Fluorescence microscopy (FM) has not been implemented widely in TB endemic settings and little evaluation has been done in HIV-infected patients. We evaluated diagnostic performance, time and costs of FM with light-emitting diodes technology (LED-FM), compared with conventional (Zieh-Neelsen) microscopy in a hospital in Indonesia which acts as referral centre for HIV-infected patients.
We included pulmonary tuberculosis suspects from the outpatient and HIV clinic. Direct and concentrated sputum smears were examined using LED-FM and ZN microscopy by two technicians who were blinded for the HIV-status and the result of the comparative test. Mean reading time per slide was recorded and cost of each slide was calculated. Mycobacteria culture served as the reference standard.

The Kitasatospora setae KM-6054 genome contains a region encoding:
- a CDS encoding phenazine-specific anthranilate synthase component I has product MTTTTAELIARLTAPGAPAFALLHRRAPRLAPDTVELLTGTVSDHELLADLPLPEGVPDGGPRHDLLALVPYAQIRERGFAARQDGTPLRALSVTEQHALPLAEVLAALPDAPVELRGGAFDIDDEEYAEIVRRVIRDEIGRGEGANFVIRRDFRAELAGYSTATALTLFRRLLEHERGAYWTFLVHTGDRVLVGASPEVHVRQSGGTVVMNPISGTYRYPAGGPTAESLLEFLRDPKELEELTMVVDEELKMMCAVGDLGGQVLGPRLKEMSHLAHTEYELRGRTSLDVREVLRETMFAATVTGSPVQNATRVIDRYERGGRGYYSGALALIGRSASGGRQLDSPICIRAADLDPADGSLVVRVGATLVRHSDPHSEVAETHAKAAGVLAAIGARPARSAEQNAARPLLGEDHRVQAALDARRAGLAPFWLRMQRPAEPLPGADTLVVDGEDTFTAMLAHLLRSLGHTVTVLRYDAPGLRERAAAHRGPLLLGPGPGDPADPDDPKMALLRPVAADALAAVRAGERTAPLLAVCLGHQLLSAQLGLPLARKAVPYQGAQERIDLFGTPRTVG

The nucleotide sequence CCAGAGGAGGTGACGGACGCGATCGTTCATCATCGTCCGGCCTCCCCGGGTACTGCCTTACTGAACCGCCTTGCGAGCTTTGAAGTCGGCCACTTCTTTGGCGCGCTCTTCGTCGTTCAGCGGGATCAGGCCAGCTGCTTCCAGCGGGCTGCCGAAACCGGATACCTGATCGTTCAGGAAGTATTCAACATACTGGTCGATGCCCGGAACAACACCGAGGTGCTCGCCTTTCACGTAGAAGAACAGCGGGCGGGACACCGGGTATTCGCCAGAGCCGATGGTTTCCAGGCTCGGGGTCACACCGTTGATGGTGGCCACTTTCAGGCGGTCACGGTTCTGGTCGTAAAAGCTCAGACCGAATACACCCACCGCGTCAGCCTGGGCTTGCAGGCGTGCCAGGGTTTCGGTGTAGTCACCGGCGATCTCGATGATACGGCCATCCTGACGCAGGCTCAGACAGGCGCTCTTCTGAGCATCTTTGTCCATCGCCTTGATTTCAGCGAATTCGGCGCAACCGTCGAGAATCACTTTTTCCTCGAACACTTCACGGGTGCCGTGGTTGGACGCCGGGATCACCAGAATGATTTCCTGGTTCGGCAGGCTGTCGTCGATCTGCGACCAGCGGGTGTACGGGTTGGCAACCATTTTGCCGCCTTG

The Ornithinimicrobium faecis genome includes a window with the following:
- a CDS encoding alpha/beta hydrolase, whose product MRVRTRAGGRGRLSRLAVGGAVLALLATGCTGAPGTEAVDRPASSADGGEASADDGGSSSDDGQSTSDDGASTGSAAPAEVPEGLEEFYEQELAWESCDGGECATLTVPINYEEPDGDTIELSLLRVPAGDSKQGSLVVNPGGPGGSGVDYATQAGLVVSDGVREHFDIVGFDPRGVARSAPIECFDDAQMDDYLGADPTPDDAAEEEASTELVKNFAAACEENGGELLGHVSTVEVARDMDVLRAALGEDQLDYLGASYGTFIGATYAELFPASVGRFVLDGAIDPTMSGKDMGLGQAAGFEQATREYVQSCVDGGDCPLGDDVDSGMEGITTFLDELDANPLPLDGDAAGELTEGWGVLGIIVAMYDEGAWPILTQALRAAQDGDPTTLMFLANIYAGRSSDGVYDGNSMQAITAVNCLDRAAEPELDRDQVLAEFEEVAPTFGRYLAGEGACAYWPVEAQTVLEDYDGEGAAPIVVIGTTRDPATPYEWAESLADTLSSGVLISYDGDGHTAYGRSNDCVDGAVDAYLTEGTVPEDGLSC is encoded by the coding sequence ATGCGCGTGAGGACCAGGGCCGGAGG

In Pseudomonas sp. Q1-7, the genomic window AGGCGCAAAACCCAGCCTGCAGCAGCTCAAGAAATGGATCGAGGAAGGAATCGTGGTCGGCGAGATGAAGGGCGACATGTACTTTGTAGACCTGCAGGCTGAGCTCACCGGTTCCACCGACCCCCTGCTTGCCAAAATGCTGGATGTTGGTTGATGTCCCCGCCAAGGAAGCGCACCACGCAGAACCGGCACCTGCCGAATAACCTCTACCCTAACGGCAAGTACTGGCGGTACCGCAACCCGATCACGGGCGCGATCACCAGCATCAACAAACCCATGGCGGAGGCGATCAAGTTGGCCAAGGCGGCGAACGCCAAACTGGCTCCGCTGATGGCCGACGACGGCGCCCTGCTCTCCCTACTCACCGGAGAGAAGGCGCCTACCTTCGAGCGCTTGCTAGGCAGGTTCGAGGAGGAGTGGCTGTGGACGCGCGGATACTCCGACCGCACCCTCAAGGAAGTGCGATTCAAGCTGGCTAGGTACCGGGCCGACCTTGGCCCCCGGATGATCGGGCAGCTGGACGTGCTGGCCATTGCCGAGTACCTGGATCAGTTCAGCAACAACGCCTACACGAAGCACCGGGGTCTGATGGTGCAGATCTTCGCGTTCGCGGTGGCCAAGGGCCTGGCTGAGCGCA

Among 404 tuberculosis suspects from the outpatient clinic and 256 from the HIV clinic, mycobacteria culture was positive in 12.6% and 27%, respectively. The optimal sensitivity of LED-FM was achieved by using a threshold of ≥2 AFB/length. LED-FM had a higher sensitivity (75.5% vs. 54.9%, P<0.01) but lower specificity (90.0% vs 96.6%, P<0.01) compared to ZN microscopy. HIV was associated with a lower sensitivity but similar specificity. The average reading time using LED-FM was significantly shorter (2.23±0.78 vs 5.82±1.60 minutes, P<0.01), while costs per slide were similar.
High sensitivity of LED-FM combined with shorter reading time of sputum smear slides make this method a potential alternative to ZN microscopy. Additional data on specificity are needed for effective implementation of this technique in high burden TB laboratories.